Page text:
|Photo image courtesy of Volodymyr Baleha via 123rfcom|
than share a house with a quarrelsome wife."
Better to live in a desert
than with a quarrelsome and nagging wife.
but with her own hands the foolish one tears hers down.
These may seem like harsh words when we are trying to draw near to God.
Yet, we mothers have a very bad, pervasive habit. That habit is only magnified when we are raising a child with a chronic illness or special needs. We complain that we want help. But when we receive help from our husbands, we criticize and complain.
We rip control back, only to undermine the very assistance we crave. It's no surprise that Dad's offers of help come less and less every time we berate his performance.
Here are some thoughts on how we can become the type of mother who BUILDS her home, her family, rather than one who DESTROYS it:
- Come to grips with the fact that your husband is not going to do things exactly like you do. Your way is not the only way. It is not necessarily the perfect way. My husband and my son found a new system to doing an infusion. I never would have thought of the short-cut the two of them invented. And when things don't turn out exactly the way I would like them done, I remind myself, God made my husband the father, not the mother. Good enough is good enough. It doesn't have to be perfect to still be helpful.
- Involve your husband in the care and decision-making. I know way too many mothers who are nervous about involving their husbands in the care of their children. This can especially be the case when a child needs involved medical care. One thing that has always blessed me is adopting the attitude, "I need to know that he can take care of these kids if I get hit by a truck." With this mindset, I was able to work a rhythm with my husband where every-other-treatment would be handled by him. This gave him adequate practice with procedures. He also comes to medical appointments and IEP meetings any time he is able. While he still struggles completely understanding the daily issues involved with our children's care, he has a better understanding than if he weren't involved in those pieces of the huge process. This also helps to involve him in meaningful dialogue regarding important decisions for our kids' health and education.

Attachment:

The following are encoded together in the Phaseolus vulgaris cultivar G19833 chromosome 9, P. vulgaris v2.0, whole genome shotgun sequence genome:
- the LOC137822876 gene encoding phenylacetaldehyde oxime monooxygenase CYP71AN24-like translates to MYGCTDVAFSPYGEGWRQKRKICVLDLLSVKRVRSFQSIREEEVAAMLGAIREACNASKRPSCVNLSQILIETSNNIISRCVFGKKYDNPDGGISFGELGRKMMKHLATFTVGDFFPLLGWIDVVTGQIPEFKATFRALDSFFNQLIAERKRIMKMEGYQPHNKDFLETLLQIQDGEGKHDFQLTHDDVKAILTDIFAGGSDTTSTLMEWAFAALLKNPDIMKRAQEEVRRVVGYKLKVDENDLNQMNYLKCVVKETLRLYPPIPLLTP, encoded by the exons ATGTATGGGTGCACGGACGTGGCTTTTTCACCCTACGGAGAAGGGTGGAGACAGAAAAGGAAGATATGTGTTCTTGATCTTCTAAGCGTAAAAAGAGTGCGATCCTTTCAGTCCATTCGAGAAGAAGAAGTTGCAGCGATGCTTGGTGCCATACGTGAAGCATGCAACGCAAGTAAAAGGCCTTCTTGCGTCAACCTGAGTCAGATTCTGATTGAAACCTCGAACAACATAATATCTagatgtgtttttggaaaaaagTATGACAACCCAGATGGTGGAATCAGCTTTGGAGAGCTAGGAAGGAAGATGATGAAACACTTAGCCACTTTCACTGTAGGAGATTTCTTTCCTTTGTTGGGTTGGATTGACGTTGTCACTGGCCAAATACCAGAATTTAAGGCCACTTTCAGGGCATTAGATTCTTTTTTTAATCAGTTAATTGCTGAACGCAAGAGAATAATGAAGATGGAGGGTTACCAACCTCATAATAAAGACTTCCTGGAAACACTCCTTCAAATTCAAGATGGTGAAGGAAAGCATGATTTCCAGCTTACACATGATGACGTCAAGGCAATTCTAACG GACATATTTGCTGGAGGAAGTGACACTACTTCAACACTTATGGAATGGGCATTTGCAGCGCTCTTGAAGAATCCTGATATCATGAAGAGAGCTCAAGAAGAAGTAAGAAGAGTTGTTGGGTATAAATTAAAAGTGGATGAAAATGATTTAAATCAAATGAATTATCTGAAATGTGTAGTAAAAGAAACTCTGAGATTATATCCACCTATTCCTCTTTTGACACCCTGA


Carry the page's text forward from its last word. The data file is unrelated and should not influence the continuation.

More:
- Realize that dads can often bring a certain fun factor that we moms simply don't. Because men tend to be more gross motor in their activity than women, and tend to worry a bit less, their non-conformity to our ways can be a beautiful blessing to our kids. They may take some reasonable risks that we mothers are too fearful to take. This broadens our kids' horizons and offers them joyful, exhilarating experiences they wouldn't otherwise have. My husband is the one who takes the kids cross-country skiing, water-skiing, and sneaks them onto contraband trampolines. Sometimes I just need to take a deep breath, close my eyes, and let them have these types of fun experiences with their dad.
Photo image courtesy of jarenwicklund via 123rf.com
- Develop a sense of humor while you develop your boundaries. There are some non-negotiable things that my husband needs to know about. There are no compromises when it comes to sterile administration of intravenous medication. Medical alert tags must be worn by the kids when they're away from us. But there's a lot of wiggle room beyond those boundaries. I used to have neighbors say scary things when I would return from business trips, "Oh, you must've been gone. We saw the kids dancing on the roof of your Suburban." Or my husband would tell me that he took the kids to the Irish Pub for their music circle. Hmmm. Rather than nagging or quarreling, I have learned to jokingly say as I head out of town, "My bare minimum requirement is that my children be alive and unharmed by the time I return." He and I are both sporting a smile with these parting words, which eases a lot of tension and makes for a more pleasant time apart.
- Remind your children that Daddy is NOT Mommy. In addition to unreasonable expectations from us wives, our husbands can feel immense pressure from the criticism of our littles. Kids with chronic illness and special needs can frequently be obsessive and ritualistic about the way things are done. It can be critical in stretching our children's horizons to assure them that all will be well, even if the person caring for them doesn't do things exactly the way Mom does. This also opens up the opportunity for new bonding between our kids and Dad, rather than driving them apart with the wedge of irritation, criticism, and unmet expectations.
God instructs both husbands and wives on how to treat one another in Paul's letter to the Church in Ephesus. (see Ephesians 5:21-33) He calls us wives to an attitude of respect and common decency, not micromanaging and criticizing. I don't know about you, but I think that the more I stretch towards that goal, the happier we ALL are in this household.
PRAY: Jesus, help me look more like YOU, and less like my cranky, demanding, perfectionist self.
~ Barb Dittrich